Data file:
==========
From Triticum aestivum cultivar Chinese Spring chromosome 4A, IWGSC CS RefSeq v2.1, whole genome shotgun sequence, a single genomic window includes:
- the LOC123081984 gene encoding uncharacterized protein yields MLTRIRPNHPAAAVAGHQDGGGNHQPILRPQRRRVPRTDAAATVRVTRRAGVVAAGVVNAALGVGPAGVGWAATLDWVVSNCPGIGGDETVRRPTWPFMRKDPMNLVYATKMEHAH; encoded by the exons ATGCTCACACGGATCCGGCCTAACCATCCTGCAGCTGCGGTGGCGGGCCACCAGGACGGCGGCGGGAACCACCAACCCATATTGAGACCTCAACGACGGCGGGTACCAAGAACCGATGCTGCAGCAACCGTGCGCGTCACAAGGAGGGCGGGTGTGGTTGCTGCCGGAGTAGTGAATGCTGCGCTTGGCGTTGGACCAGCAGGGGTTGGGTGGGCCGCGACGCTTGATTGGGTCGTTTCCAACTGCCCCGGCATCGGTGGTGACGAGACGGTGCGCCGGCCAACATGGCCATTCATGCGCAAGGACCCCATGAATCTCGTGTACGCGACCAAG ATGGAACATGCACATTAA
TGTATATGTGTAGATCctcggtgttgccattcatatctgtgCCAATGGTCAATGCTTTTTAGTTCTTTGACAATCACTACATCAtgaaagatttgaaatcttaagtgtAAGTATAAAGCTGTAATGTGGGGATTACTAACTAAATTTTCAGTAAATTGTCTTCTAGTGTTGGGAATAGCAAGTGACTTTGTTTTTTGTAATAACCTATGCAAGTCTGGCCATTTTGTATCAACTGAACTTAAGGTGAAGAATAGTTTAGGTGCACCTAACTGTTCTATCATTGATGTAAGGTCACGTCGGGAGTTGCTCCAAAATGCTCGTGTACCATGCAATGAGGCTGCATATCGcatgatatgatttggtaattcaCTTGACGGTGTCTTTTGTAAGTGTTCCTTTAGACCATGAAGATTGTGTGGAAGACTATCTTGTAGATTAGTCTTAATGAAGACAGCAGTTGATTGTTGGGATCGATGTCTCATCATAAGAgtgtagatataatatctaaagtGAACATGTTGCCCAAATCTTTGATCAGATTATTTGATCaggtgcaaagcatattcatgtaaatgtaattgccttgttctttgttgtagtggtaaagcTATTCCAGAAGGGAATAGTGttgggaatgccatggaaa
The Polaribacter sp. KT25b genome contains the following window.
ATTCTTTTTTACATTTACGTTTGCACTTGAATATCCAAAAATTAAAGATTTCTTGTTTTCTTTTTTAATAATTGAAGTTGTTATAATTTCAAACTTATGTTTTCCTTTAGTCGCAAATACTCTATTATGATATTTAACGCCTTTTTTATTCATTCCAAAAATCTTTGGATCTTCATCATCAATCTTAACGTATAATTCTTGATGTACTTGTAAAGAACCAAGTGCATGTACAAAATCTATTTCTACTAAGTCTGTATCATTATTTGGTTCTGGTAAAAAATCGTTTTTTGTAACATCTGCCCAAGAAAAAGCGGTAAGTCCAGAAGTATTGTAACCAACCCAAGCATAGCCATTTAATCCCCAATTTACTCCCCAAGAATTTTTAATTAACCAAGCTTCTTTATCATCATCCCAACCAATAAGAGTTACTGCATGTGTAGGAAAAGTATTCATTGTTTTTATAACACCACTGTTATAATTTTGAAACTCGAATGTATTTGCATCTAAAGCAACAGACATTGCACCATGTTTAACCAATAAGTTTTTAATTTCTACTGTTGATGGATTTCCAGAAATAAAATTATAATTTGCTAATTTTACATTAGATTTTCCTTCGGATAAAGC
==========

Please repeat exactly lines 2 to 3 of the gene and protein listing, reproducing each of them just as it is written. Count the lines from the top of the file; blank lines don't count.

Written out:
- the LOC123081984 gene encoding uncharacterized protein yields MLTRIRPNHPAAAVAGHQDGGGNHQPILRPQRRRVPRTDAAATVRVTRRAGVVAAGVVNAALGVGPAGVGWAATLDWVVSNCPGIGGDETVRRPTWPFMRKDPMNLVYATKMEHAH; encoded by the exons ATGCTCACACGGATCCGGCCTAACCATCCTGCAGCTGCGGTGGCGGGCCACCAGGACGGCGGCGGGAACCACCAACCCATATTGAGACCTCAACGACGGCGGGTACCAAGAACCGATGCTGCAGCAACCGTGCGCGTCACAAGGAGGGCGGGTGTGGTTGCTGCCGGAGTAGTGAATGCTGCGCTTGGCGTTGGACCAGCAGGGGTTGGGTGGGCCGCGACGCTTGATTGGGTCGTTTCCAACTGCCCCGGCATCGGTGGTGACGAGACGGTGCGCCGGCCAACATGGCCATTCATGCGCAAGGACCCCATGAATCTCGTGTACGCGACCAAG ATGGAACATGCACATTAA
TGTATATGTGTAGATCctcggtgttgccattcatatctgtgCCAATGGTCAATGCTTTTTAGTTCTTTGACAATCACTACATCAtgaaagatttgaaatcttaagtgtAAGTATAAAGCTGTAATGTGGGGATTACTAACTAAATTTTCAGTAAATTGTCTTCTAGTGTTGGGAATAGCAAGTGACTTTGTTTTTTGTAATAACCTATGCAAGTCTGGCCATTTTGTATCAACTGAACTTAAGGTGAAGAATAGTTTAGGTGCACCTAACTGTTCTATCATTGATGTAAGGTCACGTCGGGAGTTGCTCCAAAATGCTCGTGTACCATGCAATGAGGCTGCATATCGcatgatatgatttggtaattcaCTTGACGGTGTCTTTTGTAAGTGTTCCTTTAGACCATGAAGATTGTGTGGAAGACTATCTTGTAGATTAGTCTTAATGAAGACAGCAGTTGATTGTTGGGATCGATGTCTCATCATAAGAgtgtagatataatatctaaagtGAACATGTTGCCCAAATCTTTGATCAGATTATTTGATCaggtgcaaagcatattcatgtaaatgtaattgccttgttctttgttgtagtggtaaagcTATTCCAGAAGGGAATAGTGttgggaatgccatggaaa